A researcher from University of Florida, Hunter N. Hines, has recently captured a video of a water bear laying eggs using LabCam. Tardigrades are one of the most resilient animals known. Individual species of tardigrades can survive extreme conditions that would be rapidly fatal to nearly all other known life forms, including complete global mass extinction events due to astrophysical events, such as supernovae, gamma-ray burst, or a large meteorite impacts.
A tardigrade laying eggs! one of the toughest animals on earth. Captured using my cool new iduoptics phone adaptor @ilabcam want one? Use my username for a discount code: microbialecology (links on their profile)😎 #tardigrade #tough #microbiology #biology #naturephotography #waterbear #eggs #laying #mother #microscopy #science #teaching #laboratory #research #phdlife #alien #space #biodiversity #extreme #sciart #nature #tardigrades #discovery #natureshot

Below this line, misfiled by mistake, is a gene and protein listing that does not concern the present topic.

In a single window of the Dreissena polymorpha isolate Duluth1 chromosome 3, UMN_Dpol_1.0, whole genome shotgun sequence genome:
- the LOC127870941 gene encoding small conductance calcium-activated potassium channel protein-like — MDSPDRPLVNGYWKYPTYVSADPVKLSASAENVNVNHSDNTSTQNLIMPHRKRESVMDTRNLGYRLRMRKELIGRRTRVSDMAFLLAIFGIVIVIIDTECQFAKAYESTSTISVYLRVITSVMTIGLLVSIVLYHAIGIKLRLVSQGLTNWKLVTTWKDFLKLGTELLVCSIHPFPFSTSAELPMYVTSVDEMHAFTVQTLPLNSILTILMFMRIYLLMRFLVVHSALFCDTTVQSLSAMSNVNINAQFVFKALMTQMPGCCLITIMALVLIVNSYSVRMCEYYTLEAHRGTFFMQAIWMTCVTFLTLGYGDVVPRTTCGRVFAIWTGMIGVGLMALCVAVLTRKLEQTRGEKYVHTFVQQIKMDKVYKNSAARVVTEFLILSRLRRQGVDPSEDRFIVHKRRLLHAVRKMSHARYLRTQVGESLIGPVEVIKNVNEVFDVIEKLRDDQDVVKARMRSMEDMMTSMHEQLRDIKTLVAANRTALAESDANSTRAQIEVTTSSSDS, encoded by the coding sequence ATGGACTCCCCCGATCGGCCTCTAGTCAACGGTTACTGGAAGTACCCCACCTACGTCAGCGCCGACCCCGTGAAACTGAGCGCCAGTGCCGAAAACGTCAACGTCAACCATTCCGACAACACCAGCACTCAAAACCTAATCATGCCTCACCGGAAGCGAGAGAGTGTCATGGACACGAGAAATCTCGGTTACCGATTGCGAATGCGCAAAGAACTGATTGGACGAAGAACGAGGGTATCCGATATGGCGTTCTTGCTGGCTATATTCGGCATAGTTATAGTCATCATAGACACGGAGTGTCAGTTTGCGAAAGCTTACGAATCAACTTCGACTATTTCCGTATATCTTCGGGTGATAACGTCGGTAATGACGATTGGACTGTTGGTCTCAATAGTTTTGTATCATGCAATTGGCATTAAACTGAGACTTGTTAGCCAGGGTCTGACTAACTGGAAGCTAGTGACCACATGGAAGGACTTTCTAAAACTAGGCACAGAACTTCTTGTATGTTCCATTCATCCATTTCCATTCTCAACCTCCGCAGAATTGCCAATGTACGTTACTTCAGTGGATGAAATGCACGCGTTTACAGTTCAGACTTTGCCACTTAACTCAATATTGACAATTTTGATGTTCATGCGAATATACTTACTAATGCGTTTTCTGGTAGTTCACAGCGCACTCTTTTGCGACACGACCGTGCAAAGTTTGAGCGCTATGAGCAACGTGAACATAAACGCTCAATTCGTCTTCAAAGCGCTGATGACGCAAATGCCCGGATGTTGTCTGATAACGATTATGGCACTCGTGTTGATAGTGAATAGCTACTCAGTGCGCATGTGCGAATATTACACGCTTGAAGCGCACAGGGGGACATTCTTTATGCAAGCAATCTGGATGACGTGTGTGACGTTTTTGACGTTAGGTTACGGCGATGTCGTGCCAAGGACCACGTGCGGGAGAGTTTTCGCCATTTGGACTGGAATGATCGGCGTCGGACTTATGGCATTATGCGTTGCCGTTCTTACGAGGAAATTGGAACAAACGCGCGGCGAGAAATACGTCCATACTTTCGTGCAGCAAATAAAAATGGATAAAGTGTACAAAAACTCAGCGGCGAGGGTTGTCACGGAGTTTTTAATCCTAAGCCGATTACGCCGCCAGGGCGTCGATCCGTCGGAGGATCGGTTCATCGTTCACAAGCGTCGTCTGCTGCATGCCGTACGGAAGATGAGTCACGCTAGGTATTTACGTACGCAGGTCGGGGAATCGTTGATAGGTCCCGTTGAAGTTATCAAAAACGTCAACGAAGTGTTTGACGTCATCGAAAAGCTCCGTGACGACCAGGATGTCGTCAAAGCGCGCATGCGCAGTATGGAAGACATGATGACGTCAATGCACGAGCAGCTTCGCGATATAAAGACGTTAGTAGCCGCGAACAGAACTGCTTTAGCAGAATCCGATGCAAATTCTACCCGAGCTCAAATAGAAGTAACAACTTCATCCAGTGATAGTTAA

Sometimes the view through a microscope is too good to keep to yourself.
Fortunately, it turns out that smart phones, with their integrated cameras and high-resolution screens, make pretty good devices for sharing microscope images— all you need is the right adapter to align the optics.
Du Cheng, a Rockefeller M.D- Ph.D. student, has created just such an adapter.
With telemedicine, the absence of medical staff with a particular specialization in field locations is not a barrier to the best possible care for patients. Consultants can analyze photomicrographs and make an expert, remote diagnosis.
The three adaptors tested by Doctors Without Borders were the Bresser, the Syvu and the iDU. The testing team consisted of medical and laboratory experts and through rigorous trails, each adaptor was tested and assessed.
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